The School District’s Chief Financial Officer Janece Maez told members of the Santa Monica-Malibu Unified School District’s School Board that the $268 million Master Facilities Plan budget could be increased to $299 million.
There were several reasons for the $31 million increase. Since the Board agreed to speed up the construction time from eight years to six years, money would be saved because less money would be lost due to the estimated construction cost escalation factor of $1 million per month. This would also increase the developer fees received to $10 million and redevelopment funds received to $15 million. Maez stated that the District’s Financial Oversight Committee endorsed this approach. In addition, by issuing construction bonds sooner rather than later, the District could receive $6 million more in interest.
The impact on the actual construction budget would be $62 million in unallocated funds. All of the Board members expressed their support for accelerating the program and spending the additional construction funds on middle school projects. They will discuss specific allocation of the funds at their February 21 meeting.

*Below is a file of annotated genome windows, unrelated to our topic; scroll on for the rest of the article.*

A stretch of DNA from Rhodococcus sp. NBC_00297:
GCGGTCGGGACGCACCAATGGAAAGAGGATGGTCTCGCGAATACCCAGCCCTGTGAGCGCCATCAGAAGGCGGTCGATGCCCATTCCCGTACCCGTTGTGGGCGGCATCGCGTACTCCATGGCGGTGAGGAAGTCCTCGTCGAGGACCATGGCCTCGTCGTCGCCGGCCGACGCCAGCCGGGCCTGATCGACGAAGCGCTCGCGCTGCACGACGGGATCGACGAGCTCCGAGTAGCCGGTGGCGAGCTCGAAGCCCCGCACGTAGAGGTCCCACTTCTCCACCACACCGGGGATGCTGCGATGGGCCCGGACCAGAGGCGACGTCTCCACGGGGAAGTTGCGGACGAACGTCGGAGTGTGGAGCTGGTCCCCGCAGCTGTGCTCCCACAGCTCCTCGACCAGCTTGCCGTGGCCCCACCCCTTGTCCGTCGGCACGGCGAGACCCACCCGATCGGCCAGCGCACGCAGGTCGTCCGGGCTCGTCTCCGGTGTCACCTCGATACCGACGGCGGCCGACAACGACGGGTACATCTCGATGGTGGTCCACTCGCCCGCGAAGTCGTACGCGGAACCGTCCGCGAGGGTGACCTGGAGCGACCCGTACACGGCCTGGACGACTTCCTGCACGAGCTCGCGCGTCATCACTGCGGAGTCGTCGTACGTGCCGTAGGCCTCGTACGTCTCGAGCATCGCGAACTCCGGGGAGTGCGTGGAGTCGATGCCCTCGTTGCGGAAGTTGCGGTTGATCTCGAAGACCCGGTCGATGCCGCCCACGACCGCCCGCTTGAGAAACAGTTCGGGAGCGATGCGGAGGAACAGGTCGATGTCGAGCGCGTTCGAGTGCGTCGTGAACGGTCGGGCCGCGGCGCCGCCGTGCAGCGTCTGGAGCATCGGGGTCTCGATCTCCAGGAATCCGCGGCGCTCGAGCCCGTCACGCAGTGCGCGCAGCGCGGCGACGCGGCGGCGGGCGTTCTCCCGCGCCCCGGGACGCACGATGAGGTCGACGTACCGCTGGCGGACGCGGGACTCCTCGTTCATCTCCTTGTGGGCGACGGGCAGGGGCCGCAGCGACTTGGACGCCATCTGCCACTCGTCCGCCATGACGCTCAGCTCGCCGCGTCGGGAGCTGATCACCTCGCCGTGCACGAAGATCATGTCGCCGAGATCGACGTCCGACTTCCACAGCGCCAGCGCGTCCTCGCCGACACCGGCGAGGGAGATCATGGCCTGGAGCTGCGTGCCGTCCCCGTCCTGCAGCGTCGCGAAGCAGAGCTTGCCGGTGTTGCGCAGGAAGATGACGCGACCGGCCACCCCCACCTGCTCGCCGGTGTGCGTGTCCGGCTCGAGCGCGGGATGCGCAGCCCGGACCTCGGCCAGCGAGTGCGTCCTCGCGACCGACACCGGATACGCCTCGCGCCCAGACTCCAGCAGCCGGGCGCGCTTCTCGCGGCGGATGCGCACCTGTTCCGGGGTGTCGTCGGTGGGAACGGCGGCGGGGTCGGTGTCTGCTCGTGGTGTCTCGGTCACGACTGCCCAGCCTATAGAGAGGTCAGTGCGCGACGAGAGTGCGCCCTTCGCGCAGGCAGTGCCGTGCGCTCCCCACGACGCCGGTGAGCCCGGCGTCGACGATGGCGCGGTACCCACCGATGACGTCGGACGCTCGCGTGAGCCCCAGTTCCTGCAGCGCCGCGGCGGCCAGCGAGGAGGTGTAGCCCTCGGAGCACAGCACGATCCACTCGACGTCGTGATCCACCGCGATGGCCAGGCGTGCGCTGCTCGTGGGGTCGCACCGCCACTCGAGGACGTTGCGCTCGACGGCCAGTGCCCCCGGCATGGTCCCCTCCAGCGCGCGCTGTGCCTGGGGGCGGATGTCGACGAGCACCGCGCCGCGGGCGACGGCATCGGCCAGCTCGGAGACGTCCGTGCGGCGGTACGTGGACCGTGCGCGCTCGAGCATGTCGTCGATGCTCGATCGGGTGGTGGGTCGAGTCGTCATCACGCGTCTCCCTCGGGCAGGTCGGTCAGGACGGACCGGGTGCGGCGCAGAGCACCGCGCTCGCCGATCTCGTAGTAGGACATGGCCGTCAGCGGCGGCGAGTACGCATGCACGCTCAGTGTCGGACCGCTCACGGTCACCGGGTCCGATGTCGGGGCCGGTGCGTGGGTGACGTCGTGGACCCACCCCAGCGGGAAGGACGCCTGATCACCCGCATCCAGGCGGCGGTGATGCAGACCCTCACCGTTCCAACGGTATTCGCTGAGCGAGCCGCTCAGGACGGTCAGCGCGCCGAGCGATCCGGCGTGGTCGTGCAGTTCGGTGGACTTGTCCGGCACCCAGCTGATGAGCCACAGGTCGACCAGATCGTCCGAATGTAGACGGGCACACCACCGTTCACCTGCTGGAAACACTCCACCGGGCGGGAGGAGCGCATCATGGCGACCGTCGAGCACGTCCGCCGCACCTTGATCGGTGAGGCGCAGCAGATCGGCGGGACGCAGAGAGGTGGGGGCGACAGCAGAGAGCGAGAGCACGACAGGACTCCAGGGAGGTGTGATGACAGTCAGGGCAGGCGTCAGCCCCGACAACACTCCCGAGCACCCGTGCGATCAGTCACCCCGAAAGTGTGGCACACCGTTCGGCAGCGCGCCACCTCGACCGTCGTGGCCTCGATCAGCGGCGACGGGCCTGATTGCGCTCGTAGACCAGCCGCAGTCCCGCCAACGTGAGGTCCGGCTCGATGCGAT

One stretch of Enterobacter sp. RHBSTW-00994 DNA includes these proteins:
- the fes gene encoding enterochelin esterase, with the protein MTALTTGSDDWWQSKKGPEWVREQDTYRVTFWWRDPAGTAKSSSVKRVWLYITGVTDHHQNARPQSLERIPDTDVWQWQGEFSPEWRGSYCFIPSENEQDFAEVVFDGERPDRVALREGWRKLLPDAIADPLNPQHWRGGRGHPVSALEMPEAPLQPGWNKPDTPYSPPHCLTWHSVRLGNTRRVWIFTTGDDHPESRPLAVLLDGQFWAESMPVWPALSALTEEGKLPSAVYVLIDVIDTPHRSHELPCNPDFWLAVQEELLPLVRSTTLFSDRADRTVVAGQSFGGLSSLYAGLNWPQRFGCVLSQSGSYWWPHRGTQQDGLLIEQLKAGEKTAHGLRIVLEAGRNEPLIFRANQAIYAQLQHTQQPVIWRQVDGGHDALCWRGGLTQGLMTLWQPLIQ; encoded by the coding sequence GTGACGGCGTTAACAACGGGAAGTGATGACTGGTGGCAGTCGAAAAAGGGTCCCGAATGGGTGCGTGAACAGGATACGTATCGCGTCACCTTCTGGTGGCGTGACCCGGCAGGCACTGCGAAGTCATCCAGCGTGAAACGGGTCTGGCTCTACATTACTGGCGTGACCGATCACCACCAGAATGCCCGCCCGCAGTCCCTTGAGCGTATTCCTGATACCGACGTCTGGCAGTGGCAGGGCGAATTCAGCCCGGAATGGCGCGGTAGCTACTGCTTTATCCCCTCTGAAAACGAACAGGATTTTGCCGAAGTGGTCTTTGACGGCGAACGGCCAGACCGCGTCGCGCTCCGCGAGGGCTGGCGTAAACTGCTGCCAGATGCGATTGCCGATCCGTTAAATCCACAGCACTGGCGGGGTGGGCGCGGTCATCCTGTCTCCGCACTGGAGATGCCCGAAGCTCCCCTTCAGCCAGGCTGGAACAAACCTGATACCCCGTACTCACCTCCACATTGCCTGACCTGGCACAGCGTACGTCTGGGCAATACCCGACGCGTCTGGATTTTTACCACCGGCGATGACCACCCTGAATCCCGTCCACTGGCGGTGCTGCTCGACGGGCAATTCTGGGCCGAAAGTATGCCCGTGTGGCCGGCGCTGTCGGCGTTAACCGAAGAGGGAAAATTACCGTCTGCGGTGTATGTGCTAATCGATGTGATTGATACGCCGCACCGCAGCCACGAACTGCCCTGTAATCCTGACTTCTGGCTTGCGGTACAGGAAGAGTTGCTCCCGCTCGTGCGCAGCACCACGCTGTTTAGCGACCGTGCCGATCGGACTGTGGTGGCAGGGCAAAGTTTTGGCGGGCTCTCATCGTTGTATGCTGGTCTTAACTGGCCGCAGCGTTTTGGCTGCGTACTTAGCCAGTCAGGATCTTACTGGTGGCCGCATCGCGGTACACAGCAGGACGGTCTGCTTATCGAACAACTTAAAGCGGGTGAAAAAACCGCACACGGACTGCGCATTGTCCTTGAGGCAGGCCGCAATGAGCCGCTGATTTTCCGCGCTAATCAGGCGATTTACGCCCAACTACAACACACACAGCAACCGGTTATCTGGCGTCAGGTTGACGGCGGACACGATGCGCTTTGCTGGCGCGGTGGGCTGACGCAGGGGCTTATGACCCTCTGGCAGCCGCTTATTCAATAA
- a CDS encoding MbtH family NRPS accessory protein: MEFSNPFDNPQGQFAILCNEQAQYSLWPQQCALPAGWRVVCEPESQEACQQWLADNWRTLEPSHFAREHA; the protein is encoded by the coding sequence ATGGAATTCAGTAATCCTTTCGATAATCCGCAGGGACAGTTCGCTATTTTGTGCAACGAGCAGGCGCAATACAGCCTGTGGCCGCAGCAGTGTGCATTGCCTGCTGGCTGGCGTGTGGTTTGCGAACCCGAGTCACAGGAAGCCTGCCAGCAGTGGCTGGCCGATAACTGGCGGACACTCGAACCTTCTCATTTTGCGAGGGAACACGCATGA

Board member Jose Escarce noted, “An acceleration of the process requires us to push at every step.”
There was also discussion by Superintendent Dianne Talarico about the audit of the School District’s Special Education Program by outside consultant Lou Barber & Associates. (See story on page 14.)
Talarico noted Barber will obtain information in a variety of ways, including speaking with Talarico, meeting the District’s Special Education teachers, and obtaining community input. According to Talarico, Barber will also visit McKinley and Grant Elementary Schools, Lincoln Middle School, and Santa Monica High School to look at “examples of the types of Special Education programs we offer.”
The superintendent also mentioned that the District is still “identifying the process we will use” to analyze the type of settlement agreements that have been used by the District with Special Education families so their children can receive the type of program they need. One idea is to “send a letter to all families with settlement agreements currently with a mutual waiver that we would both sign so the children and families could retain their privacy and confidentiality” and their children’s education will not be compromised.
The consultant’s report will be presented to the Board at their first meeting in March.